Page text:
The city originally grew out of a collection of villages. After decades of development that has resulted in spread out residential pockets, the past seems to be catching up with the present.
Away from the main roads, amidst hundreds of narrow by-lanes, lie the homes of a significant section of the city's population. For them, each working day is a struggle against time, hampered by the lack of transportation.
The recent announcement by the government on providing public transport to any locality with more than 100 families has sparked much interest among residents in such localities.
The idea itself is not really new. Residents of many localities recall the mini buses that connected the then developing areas to railway stations and bus terminals in the 1970s and 1980s.
Girija Raghavan, a resident of Ashok Nagar, says she used to travel from Nanganallur to Meenambakkam railway station by mini-bus. “They were also operated from Nanganallur to Saidapet then.”
She suggests that mini buses be operated on short routes such as Nesapakkam to Ashok Pillar or Vadapalani and from localities on the East Coast Road to Thiruvanmiyur.
“Many working women opt for private vans to reach their workplace, as there are no direct bus services. Not all can afford it, though,”Ms. Raghavan adds.
Some of the other localities that mini-buses used to serve are Tambaram, West Mambalam and Chromepet.
For many people living in the western suburb of Pattabiram, share autorickshaws are the only option to travel to the interior villages or to Poonamallee. T.Sadagopan, a resident of Pattabiram, said residents have to take a detour through Avadi to reach localities such as Poonamallee and Thirumazhisai, though they are closer to Pattabiram, as there are no direct bus services.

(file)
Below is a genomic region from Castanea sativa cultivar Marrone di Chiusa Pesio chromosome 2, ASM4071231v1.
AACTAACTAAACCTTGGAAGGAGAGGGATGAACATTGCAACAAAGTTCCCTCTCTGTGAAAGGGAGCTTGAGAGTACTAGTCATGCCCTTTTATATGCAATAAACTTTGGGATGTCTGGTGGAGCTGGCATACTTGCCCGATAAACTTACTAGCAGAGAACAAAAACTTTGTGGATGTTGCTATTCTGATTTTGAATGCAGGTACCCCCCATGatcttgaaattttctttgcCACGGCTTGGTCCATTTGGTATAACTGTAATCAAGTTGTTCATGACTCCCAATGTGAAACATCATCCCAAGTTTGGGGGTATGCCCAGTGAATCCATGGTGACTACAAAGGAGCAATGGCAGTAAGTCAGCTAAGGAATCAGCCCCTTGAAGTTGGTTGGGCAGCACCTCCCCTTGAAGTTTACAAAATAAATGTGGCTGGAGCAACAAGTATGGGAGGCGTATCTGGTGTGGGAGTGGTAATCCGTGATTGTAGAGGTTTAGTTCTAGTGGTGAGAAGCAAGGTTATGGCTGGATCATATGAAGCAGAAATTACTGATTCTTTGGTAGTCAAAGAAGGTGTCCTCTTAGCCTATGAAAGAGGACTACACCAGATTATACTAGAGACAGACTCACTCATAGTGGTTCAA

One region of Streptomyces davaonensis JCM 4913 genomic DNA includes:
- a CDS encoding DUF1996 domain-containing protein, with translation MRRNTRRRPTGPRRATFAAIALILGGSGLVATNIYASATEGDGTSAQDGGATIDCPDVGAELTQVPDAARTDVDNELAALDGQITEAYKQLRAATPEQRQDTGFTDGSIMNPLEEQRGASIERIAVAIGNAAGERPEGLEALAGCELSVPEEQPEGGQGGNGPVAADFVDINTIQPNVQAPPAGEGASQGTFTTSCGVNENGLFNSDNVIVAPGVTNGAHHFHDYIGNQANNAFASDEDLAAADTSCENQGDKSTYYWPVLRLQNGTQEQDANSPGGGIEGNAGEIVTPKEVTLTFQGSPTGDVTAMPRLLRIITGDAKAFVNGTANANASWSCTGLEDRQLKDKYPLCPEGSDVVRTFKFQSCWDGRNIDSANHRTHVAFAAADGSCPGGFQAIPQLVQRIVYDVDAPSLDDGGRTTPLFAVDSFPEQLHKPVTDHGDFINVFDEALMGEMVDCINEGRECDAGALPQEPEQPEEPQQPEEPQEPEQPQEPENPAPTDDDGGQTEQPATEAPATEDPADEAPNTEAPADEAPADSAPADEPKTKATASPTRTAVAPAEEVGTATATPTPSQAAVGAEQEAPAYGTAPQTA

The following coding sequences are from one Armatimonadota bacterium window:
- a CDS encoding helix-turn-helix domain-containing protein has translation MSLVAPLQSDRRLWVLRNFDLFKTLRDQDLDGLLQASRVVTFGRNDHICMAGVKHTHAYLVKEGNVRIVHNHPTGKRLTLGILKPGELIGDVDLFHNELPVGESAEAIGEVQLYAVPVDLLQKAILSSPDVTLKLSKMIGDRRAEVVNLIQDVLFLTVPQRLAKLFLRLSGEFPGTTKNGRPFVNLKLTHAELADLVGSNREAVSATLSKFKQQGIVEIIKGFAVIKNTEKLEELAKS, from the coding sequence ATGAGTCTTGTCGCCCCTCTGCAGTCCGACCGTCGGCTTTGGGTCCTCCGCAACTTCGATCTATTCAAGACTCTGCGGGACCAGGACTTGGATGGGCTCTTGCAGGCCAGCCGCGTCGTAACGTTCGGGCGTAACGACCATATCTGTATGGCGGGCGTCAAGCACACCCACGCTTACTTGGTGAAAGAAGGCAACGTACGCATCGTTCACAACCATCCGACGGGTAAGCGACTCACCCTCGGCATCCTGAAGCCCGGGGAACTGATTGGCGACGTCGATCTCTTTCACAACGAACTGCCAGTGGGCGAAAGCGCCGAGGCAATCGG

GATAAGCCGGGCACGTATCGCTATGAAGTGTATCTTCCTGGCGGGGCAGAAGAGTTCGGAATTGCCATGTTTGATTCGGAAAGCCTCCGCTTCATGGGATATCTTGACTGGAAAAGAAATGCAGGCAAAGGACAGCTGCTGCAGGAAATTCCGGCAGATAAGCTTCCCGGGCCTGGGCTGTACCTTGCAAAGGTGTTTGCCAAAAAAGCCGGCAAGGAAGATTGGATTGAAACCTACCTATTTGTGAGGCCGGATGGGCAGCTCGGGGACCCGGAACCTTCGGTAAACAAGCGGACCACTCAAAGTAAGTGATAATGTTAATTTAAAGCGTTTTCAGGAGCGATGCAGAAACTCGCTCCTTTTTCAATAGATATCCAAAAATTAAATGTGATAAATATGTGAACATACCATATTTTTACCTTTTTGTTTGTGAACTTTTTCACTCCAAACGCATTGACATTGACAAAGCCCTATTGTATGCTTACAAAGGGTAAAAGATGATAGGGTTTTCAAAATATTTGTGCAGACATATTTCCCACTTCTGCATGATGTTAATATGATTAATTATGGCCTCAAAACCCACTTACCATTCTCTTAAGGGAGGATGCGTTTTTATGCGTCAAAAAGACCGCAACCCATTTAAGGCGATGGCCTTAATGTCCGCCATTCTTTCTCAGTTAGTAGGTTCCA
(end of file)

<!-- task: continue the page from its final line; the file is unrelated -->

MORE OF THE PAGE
Many parts of north Chennai lack connectivity even to nearby areas.
S. Jeyachandran of Tondiarpet says that commuters from north Chennai have to travel to Broadway to reach Koyambedu as there are no direct services. Mini-buses from Minjur to Thiruvottiyur and north Chennai to Guindy would be of great help to commuters, he says.
Residents of Nanganallur have been demanding a mini-bus to connect with Grand Southern Trunk Road for the past 10 years. V. Ramarao, secretary of a civic welfare association, says that a proposal submitted in 2000 seeks a circular route through Nanganallur, connecting to Pazhavanthangal railway station.
S. Rajagopal, secretary of the Federation of Mogappair Residents Welfare Associations, says: “In the western suburbs, Mogappair Eri Scheme is one place where people have to walk a long distance to reach a bus terminus or depend on autos which fleece passengers. Operating bus services from Anna Nagar West and CMBT via Mogappair to Ambattur Industrial Estate would receive good patronage.”
Though there have been demands from various quarters, a scientific evaluation will be the basis to fix routes. As of now, there are many existing MTC routes which are being operated because of recommendations by MPs and MLAs. To ascertain travel demand patterns, Anna University has begun a study.
Mini-buses will operate on routes with low volume (making it unfeasible for regular bus operation), but with high frequency of transit, said a senior professor at the Department of Transportation, Anna University, who is involved in the study. “The origin and destination will be fixed and there will be very few stops in between.”
According to him, various factors such as travel time, population density and travel pattern will be looked into before recommending the routes. Vehicle population studies to identify two-wheeler corridors will be used since it is easier to shift them to public transport options.
The study will also look at modifications to existing MTC routes in the light of the induction of mini-buses into the fleet. Citing an example, the professor said: “The 21 G route (Broadway - Tambaram) has peak loading till Mylapore towards Broadway and till Guindy in the reverse direction. As a result of the overcrowding, no one between Mylapore and Guindy takes the bus. The city has expanded since the time when Broadway was the centre of activity. Existing routes have to be relooked.”
(With inputs from Ajai Sreevatsan, T. Madhavan and K. Lakshmi)